“Let us go, then, to Bethlehem to see this thing that has taken place” (Luke 2:15).
In many churches, one of the most important experience for families at Christmas is when parents take their children to visit the crèche depicting the birth of Jesus. There is an endearing familiarity to the scene of simple shepherds, sheep, oxen and donkey huddled in around Joseph and Mary by the manger holding the child. But we must look beyond sentimentality or tradition to see its disturbing truth.
These evocative displays were a medieval form of catechesis inspired and loved by St. Francis of Assisi because they brought Jesus to the poor, which Francis believed was the point of the Gospel. God came into the world for the poor. Children’s questions about how such cold deprivation could happen to God on his birthday are crucial.
The enduring appeal of the Christmas story has always had less to do with its historical veracity than its powerful message that God loves the poor. The infancy narratives found only in Matthew and Luke are richly layered pastiches composed to show that Jesus fulfilled the promises and figures found in the Scriptures. The authors knew this, and told the story this way to urge their audiences to grasp the more demanding claim of the Incarnation -- that God is in the world on the side of the poor.
If any more explicit commentary were needed, the child’s mother, in her Magnificat, rejoiced that his birth signaled a turning point in God’s favor toward the outcast and the hungry, the weak and the oppressed. Unfortunately, her manifesto seldom appears in any Christmas card.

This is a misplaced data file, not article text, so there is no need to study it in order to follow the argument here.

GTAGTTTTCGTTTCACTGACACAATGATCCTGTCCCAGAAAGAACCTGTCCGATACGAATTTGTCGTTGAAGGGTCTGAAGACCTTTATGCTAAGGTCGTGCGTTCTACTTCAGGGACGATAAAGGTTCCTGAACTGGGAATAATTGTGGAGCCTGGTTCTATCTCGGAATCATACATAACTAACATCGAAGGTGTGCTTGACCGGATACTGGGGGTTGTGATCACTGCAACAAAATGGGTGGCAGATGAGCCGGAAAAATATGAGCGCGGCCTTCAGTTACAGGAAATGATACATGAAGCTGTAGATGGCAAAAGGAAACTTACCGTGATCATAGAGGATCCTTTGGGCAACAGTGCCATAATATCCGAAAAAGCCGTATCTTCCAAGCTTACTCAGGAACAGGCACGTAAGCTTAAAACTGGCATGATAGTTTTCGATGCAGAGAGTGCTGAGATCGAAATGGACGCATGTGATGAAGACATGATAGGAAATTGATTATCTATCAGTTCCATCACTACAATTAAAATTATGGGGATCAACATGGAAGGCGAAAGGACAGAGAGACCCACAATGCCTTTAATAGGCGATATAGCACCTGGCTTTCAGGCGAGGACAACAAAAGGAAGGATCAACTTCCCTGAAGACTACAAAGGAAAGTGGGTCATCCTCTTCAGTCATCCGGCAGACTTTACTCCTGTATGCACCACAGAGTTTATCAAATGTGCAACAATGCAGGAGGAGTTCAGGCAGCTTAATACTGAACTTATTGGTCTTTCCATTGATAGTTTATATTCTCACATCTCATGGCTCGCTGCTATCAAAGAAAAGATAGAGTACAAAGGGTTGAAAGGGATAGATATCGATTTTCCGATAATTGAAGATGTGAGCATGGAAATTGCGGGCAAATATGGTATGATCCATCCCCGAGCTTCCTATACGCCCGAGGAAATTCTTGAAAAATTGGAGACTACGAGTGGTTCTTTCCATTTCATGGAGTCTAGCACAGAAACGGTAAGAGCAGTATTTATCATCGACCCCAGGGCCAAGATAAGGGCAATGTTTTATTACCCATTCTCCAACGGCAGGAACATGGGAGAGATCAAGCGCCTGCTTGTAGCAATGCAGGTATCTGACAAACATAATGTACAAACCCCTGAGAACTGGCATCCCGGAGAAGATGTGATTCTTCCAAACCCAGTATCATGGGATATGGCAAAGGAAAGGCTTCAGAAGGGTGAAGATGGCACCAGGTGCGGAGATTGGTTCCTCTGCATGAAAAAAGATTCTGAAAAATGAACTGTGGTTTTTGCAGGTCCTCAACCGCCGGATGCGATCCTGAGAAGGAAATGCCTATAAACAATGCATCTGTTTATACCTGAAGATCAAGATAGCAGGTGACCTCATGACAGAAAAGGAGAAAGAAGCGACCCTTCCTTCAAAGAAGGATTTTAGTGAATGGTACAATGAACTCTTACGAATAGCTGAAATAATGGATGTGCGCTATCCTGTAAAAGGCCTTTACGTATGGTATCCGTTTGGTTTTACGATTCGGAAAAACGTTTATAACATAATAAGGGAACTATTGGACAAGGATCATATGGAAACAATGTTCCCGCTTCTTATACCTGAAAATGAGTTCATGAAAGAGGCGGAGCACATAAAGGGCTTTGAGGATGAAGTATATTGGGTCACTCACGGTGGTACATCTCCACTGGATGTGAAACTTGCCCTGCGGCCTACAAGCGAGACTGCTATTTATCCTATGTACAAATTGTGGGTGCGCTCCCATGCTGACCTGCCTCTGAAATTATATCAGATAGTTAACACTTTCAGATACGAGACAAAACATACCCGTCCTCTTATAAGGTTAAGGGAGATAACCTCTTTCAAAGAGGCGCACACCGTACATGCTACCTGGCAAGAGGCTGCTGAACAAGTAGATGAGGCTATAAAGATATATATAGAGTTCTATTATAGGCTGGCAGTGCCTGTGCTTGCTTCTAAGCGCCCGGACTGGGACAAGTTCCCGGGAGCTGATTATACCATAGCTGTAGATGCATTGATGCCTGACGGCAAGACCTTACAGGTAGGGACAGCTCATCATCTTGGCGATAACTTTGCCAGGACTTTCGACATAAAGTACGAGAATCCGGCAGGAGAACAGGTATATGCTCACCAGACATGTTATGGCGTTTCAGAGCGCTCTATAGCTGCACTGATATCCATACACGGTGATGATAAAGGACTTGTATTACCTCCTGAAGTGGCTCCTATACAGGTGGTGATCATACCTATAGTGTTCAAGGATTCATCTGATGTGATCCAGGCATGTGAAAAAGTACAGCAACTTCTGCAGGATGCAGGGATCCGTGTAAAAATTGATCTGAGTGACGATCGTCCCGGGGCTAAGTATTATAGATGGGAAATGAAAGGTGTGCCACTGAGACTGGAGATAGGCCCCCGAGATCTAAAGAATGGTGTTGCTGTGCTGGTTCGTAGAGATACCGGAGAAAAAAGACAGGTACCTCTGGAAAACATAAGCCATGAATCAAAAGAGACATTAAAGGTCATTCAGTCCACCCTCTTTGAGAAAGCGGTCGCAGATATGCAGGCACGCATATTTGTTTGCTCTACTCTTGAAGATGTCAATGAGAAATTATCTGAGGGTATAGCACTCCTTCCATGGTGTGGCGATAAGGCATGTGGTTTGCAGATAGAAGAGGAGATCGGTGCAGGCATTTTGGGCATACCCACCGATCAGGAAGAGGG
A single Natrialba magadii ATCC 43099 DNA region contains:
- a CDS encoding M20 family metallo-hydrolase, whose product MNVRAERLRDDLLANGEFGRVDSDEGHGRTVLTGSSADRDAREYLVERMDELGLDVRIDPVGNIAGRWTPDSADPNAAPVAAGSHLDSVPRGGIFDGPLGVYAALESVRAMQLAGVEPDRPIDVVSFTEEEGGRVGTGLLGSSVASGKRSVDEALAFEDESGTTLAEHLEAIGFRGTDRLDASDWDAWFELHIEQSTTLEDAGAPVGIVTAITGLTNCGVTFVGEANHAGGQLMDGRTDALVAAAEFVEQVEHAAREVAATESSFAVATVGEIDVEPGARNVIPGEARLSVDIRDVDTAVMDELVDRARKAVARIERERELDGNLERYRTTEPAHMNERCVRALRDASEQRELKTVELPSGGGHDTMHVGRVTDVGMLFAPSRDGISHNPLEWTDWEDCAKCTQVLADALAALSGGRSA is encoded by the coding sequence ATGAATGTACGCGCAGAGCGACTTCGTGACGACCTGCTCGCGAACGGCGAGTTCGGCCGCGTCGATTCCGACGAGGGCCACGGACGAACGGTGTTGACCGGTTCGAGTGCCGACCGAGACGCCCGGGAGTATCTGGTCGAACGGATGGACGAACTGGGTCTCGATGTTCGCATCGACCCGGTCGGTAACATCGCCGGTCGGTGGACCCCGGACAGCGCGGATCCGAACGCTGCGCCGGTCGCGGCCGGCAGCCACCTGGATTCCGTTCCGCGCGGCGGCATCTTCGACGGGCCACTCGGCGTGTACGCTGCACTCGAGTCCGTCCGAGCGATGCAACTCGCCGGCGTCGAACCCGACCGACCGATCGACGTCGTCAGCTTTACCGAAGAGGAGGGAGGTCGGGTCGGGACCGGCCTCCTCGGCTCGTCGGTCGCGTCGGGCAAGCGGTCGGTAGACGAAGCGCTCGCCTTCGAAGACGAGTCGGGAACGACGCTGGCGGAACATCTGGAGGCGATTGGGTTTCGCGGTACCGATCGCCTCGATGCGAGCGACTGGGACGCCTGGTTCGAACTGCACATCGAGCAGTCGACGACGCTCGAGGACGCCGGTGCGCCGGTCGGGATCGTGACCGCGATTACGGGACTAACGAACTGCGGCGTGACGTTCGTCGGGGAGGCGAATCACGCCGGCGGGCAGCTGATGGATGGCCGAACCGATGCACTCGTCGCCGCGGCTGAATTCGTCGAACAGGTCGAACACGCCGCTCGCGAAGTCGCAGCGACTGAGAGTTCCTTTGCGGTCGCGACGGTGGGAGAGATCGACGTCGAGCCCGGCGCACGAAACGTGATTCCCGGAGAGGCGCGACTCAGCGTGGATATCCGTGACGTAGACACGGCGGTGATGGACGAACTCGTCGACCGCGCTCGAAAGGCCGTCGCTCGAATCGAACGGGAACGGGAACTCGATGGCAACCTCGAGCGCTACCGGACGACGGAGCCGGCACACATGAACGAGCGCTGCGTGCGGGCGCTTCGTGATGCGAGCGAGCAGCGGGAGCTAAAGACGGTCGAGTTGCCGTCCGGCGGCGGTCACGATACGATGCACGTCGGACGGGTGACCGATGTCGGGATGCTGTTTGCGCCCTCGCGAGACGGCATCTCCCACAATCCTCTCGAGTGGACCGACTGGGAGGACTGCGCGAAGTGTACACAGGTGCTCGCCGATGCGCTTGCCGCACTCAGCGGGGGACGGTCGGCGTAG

By contrasting the stark beauty of Christmas morning to the indifference of the world that had no room for a desperate couple at the inn, or the plotting and brutal response of Herod when he learned of the child, the evangelists were also sending a warning to the rich and powerful that they would be judged by how they treated the poor.
Those who sentimentalize or commercialize Christmas as a story for children must also take heed of its real message. Leaders and policies that terrorize and abandon millions of refugees and immigrants in a world destabilized by war and economic injustice are now put on notice by Christmas.
We are invited to know the joy of Christmas in a different way, as a call to redemption, the turning of history in a different direction, a summons to justice as the only way forward for the world. We are invited to come and see with eyes opened to the reality of God’s presence among the poor.
If we take our children to visit the crèche, they may see and ask questions about the obvious. We all should feel what St. Francis felt when he knelt there. It is the key to the Good News and the path to understanding the depth of God’s urgent and compelling love in coming to dwell among us.